Texas A&M University seniors Cosmas Kravaris ’22 and Ryan Rahman ’22 have been selected to receive $10,000 scholarships from the Astronaut Scholarship Foundation (ASF).
Earlier this month, Kravaris and Rahman were announced as members of the 2021 Astronaut Scholars class, which includes 60 students from 44 different partnering universities across the nation, including Texas A&M. Kravaris is pursuing dual bachelor’s degrees in applied mathematics and statistics while simultaneously earning his masters in mathematics through one of two College of Science Fast-Track Programs, while Rahman is a pre-medical student majoring in biology with additional double minors in neuroscience and bioinformatics. Each earned selection based on their demonstrated initiative, creativity and excellence in undergraduate research and academics in their fields as well as their potential to become leaders in their scientific and professional pursuits.
Texas A&M Astronaut Scholars typically are presented with their awards as part of a fall campus ceremony featuring former astronauts and co-sponsored by Texas A&M LAUNCH along with the Astronaut Scholarship Foundation. In addition to a scholarship and membership in the Astronaut Scholar Honor Society, award winners are given the opportunity to present at the Scholar Technical Conference and attend the Astronaut Scholarship Foundation’s Innovators Week & Gala as well as engage in lifelong professional development and mentoring programs with astronauts and Astronaut Scholar alumni.
“We at LAUNCH are thrilled to see two of Texas A&M’s finest and most creative undergraduate researchers chosen for the prestigious Astronaut Scholarship Foundation Scholarship this year,” said Assistant Provost for Undergraduate Studies and LAUNCH Executive Director Dr. Sumana Datta, who coordinates the award nomination process. “Well done, Cosmas and Ryan! We look forward to seeing what you accomplish next.”
Kravaris, who is from College Station, has been taking graduate courses and conducting research with University Distinguished Professor of Mathematics Dr Rostislav Grigorchuk in the Department of Mathematics since enrolling at Texas A&M in fall 2018. His research focuses on group theory, the mathematical study of symmetry, and its interactions with combinatorics, spectral theory and dynamics. Currently, Kravaris works on three different projects that already have resulted in one publication under revision and one preprint publication. After getting his Ph.D. in mathematics, he plans to pursue a career as a university professor.
Rahman, who grew up in Lubbock, was recognized earlier this year as a 2021 Goldwater Scholar after being named a 2019-20 Beckman Scholar as a sophomore. His current research as a member of University Distinguished Professor of Biology Dr. Richard Gomer’s Laboratory in the Texas A&M Department of Biology, focuses on achieving a greater understanding of how human immune cells eliminate pathogens to develop novel therapeutics for tuberculosis. Outside the lab, Rahman served as president of the Texas A&M American Medical Student Association and co-chair of the Biology Honors Advisory Council. In his free time, he enjoys singing with Texas A&M Swaram A Cappella and playing tennis. He is passionate about lifelong learning and hopes to earn an M.D./Ph.D. to facilitate his long-term goal of integrating research and medicine to have a lasting impact on patients.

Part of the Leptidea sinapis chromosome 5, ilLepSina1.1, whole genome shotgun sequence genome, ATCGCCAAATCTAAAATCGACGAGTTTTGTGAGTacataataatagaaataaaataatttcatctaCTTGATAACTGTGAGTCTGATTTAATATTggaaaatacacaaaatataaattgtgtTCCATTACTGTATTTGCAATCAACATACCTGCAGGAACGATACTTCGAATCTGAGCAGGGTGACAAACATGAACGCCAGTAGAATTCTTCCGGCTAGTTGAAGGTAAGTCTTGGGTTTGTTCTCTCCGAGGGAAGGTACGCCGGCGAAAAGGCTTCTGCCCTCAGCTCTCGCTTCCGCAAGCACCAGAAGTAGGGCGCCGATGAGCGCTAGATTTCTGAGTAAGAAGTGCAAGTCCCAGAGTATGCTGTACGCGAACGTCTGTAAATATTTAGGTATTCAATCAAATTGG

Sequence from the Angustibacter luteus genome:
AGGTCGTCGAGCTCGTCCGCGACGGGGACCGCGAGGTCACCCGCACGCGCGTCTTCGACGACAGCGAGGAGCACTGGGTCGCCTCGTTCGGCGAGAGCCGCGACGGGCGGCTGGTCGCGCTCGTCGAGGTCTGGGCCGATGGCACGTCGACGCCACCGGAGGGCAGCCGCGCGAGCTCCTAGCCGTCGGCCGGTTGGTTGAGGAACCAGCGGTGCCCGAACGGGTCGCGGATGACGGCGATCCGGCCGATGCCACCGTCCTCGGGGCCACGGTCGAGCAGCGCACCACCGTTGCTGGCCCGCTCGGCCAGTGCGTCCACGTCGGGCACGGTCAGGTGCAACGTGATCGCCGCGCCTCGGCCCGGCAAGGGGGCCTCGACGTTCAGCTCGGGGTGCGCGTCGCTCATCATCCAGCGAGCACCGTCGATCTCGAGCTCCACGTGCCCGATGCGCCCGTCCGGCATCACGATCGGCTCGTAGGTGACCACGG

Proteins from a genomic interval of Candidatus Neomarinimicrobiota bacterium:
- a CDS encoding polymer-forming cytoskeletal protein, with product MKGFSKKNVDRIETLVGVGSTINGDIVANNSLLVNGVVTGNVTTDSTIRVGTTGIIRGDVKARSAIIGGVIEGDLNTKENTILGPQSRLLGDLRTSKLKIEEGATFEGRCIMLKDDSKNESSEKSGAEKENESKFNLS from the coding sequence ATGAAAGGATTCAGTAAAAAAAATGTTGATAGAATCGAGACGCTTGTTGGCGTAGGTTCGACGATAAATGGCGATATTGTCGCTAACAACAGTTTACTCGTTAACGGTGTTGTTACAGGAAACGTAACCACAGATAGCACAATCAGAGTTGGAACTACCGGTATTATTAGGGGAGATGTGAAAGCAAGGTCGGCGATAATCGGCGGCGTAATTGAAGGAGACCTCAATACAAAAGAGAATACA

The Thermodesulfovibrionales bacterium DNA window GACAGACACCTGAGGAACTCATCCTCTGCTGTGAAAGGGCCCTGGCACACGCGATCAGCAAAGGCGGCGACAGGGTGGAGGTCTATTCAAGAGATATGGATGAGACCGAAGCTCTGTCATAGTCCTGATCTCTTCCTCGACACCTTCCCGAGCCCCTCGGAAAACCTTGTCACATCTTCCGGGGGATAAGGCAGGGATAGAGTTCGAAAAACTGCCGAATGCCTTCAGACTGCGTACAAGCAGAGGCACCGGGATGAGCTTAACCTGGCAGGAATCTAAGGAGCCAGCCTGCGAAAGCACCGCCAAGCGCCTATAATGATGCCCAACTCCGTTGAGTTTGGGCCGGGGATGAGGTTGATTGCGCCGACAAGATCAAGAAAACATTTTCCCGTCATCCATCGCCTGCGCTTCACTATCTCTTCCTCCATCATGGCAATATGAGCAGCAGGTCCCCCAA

For more than 35 years, the Astronaut Scholarship Foundation has identified and supported the best and brightest undergraduate students pursuing educations in STEM (science, technology, engineering and mathematics) fields across the nation. The Astronaut Scholarship is known for being among the most significant merit-based scholarships awarded to undergraduate STEM students. Candidates must be nominated by faculty of the participating universities based on their display of initiative, creativity and excellence in their chosen field.
Since the scholarship’s inception in 1986, Texas A&M has had 35 honorees, including 13 from the College of Science: Kravaris and Rahman (2021); Johnathan Lo (molecular and cell biology/statistics, 2020); Oscar Gonzalez (chemistry, 2019); Ashley Hayden (biology, 2018); Brooke Versaw (chemistry, 2017); Kristin Maulding and Will Linz (molecular and cell biology and applied mathematics, 2015); David Rahmani (physics, 2009); Susan Koons (applied mathematics/psychology, 2008); Justin Wilson (mathematics/physics, 2005 and 2006); Benjamin Aurispa (mathematics, 2004); and John Stewart (physics/mathematics, 2001).
The Astronaut Scholarship Foundation was established in 1984 by the six surviving Mercury 7 astronauts to aid the United States in retaining world leadership in the development of cutting edge science and technology. Today, more than 100 astronauts from the Mercury, Gemini, Apollo, Skylab and Space Shuttle programs have joined in the mission, resulting in more than $5 million in scholarships to more than 600 of the nation’s top scholars as well as technological innovations across the healthcare, energy, defense, aerospace and homeland security sectors.
For more information on the Astronaut Scholarship and other national and international awards recognizing student academic achievement, please see the National Fellowships section of the LAUNCH website.
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